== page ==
Wednesday, January 12, 2011

I sort of like the new Kanye album so much I want to, like, meld spiritually with it, kind of? Like I want to get it all tattooed on my face or something, and then those tattoos would glow and play all the songs directly into people's heads when they touched them and we would both fly around in the sky, hearing the songs? It's kind of an embarrassing feeling.

Saturday, January 1, 2011

Only The New York Times Dares to Ask And Answer the Tough Questions! (About Why Women Are Kind of Not Actually, You Know, People)


Q: How much rape is too much rape?
A: Oh, I dunno, a medium amount of rape seems like the right amount, don't you think?

Q: Who gets to decide what counts as rape or date rape?
A: A bunch of people you have never met!

Q: Are they lawyers and judges?
A: Nope! They are women in their 30s, mostly "in steady, heterosexual relationships," unlike you, you nasty single girl. With your multiple sexual partners and your appletinis and your mani-pedis! You're driving me nuts!

Q: I didn't know that people in "steady, heterosexual relationships" had so much moral domain over people who aren't that they actually get to define legal concepts for everyone else in the universe.
A: They don't. They only get to decide things for women. Duh.

Q: Do you feel like these same women who feel like reporting a date rape is waste of a police officer's time would TOTALLY call the police on a bar or party that they thought was making too much noise at night?
A: You said it, not me.

Q: I don't think there's anything wrong with contacting the police with noise complaints, actually. I always thought that the police and legal system were supposedly there to deal with a variety of issues, from noise problems all the way to stopping someone from murdering you. Why do you think we have such a hard time agreeing, as a society, that any kind of unwanted sexual contact, EVEN IF YOU ARE UNCOMFORTABLE USING THE WORD RAPE TO DESCRIBE IT, would fall on that spectrum?
A: ?

Q: Finally, what is up with the token guy in all of these kind of articles who complains about how obtaining meaningful consent is like "filling out a form"? In this article, the exact quote is:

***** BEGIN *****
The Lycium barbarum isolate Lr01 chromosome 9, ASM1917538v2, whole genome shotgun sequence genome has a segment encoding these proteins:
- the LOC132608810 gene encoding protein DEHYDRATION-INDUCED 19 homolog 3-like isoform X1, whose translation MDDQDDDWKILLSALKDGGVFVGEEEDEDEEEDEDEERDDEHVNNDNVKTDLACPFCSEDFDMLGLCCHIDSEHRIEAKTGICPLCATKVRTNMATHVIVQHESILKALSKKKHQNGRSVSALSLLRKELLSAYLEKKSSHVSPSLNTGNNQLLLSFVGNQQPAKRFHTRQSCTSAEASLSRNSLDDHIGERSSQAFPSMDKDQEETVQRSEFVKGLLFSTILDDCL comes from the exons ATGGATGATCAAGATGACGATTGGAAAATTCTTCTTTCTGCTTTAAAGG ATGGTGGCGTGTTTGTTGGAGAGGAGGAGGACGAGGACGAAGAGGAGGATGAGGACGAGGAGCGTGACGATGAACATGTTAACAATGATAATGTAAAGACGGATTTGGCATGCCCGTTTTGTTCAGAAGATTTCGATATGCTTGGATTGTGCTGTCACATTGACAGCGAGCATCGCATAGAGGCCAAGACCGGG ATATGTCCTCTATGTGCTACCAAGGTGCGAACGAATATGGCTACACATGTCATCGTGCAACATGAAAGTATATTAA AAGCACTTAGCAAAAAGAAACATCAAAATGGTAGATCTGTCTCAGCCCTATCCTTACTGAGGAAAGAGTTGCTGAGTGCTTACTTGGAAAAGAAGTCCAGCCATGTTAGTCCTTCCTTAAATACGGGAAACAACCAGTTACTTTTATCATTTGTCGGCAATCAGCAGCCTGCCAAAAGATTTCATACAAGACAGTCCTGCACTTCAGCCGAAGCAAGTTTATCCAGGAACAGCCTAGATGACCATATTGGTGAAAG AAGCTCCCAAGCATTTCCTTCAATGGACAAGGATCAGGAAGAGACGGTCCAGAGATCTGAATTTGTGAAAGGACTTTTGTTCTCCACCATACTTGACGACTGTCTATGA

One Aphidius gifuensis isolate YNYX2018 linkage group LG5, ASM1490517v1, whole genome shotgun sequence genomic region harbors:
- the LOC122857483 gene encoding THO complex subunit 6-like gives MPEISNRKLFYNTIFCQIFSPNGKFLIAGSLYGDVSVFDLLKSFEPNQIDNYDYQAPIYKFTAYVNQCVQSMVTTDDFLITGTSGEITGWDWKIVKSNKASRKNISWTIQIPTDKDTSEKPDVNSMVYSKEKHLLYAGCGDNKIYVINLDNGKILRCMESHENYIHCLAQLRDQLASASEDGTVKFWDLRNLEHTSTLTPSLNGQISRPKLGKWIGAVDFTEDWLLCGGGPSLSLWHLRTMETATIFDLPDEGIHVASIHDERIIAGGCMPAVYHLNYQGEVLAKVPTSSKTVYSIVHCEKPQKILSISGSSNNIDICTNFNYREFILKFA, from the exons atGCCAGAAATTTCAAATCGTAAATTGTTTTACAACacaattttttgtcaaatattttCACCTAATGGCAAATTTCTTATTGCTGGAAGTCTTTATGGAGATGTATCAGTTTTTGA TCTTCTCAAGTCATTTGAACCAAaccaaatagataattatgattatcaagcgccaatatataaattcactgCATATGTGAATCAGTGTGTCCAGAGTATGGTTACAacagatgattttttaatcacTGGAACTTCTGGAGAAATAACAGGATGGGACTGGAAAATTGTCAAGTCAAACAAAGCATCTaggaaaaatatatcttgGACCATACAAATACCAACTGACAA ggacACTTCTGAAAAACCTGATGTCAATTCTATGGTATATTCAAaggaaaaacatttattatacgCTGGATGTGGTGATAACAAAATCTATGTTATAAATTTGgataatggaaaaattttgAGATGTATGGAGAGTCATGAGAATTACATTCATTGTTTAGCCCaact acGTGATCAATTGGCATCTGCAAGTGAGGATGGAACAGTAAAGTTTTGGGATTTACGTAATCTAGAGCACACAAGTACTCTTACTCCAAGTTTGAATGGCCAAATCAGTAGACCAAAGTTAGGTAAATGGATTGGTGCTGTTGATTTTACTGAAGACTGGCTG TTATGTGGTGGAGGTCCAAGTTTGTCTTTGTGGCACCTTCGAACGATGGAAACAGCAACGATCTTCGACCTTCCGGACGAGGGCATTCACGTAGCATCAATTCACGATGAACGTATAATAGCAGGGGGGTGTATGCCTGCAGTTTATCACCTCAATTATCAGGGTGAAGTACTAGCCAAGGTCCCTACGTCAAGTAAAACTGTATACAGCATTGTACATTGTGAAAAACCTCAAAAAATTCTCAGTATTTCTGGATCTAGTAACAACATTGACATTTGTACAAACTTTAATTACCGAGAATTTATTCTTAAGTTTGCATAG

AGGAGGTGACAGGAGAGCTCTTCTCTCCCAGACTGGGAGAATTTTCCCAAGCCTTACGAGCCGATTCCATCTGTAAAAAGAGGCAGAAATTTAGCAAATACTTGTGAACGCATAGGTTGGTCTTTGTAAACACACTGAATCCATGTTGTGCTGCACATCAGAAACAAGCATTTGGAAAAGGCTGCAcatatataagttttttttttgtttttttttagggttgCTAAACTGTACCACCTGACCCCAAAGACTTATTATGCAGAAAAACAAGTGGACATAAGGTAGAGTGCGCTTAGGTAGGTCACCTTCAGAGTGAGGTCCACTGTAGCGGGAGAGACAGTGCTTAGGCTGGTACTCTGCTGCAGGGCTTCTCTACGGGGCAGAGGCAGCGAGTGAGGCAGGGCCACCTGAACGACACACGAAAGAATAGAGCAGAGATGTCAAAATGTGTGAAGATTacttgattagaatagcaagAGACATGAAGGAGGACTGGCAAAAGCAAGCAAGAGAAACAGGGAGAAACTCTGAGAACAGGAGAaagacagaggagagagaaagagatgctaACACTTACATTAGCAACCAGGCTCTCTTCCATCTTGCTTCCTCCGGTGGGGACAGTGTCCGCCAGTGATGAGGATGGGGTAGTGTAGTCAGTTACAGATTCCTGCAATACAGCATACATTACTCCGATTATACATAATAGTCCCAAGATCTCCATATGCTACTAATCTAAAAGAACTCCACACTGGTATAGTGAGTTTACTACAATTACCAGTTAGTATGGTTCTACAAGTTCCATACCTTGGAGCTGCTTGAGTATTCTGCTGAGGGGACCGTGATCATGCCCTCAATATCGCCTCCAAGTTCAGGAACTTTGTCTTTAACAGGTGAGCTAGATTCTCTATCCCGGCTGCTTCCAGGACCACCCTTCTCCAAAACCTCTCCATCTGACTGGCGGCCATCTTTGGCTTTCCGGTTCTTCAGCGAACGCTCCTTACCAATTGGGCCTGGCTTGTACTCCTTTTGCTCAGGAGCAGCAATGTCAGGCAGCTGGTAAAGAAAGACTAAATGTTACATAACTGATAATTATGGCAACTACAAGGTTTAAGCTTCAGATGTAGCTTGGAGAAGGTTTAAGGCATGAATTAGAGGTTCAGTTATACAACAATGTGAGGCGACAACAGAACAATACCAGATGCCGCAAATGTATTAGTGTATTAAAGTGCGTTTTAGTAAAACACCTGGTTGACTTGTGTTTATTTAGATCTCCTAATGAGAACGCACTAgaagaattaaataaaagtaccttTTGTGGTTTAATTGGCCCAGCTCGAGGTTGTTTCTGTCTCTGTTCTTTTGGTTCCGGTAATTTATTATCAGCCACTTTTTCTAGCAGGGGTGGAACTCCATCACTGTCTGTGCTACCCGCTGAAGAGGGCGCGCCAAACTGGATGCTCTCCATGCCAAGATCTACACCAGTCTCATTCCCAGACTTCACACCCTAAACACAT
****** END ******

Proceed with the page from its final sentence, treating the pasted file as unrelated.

“'So in future we need a written contract every time before we close our bedroom doors?' an exasperated male journalist colleague of mine asked. "
Whenever I hear someone say this, I just think, "Why are you so fucking scared by the idea of a 'form'? I know that you, Theoretical Guy Talking About This Contract, are speaking in hyberbole to show how unreasonable and awful feminists are, but why are you so scared of this theoretical imaginary form? Do you think it would say stuff you might not like to see? Are you, you know, afraid that if you had to--actually legally had to--obtain meaningful consent from each of your partners, you'd find out that some of them weren't that enthused about sexual encounters with you?

That's kind of all I can imagine when I hear something like this. This comment, deep down, says to me that the person who speaks it, fears that they are someone who is so tragically undesirable, that if 'yes' became the standard of consent, they would never have a partner again, because on some level, their sexuality is about bullying, and if we as a culture stop legitimizing that bullying as, uh, 'seduction' or whatever, they they will be stuck up some kind of (sex) creek without some kind of (sex) paddle. Because, you know, if there were forms for sex with my boyfriend, for example, I would write "Yes" with ten thousand exclamation points and then have sex with him.
A: ?

Q: I think the implication here is that, if theoretically one could drastically reduce date rape in the world through using some kind of form, this guy wouldn't do it, anyway, because it wouldn't be worth it, because...?
A: See the title of this post.

Q: How come the research standards of the NY Times are fairly rigorous, except when it's an article about women's lives, and then you can just ask your college friends on Facebook or watch half an episode of "Sex and the City" and, like, call it a day?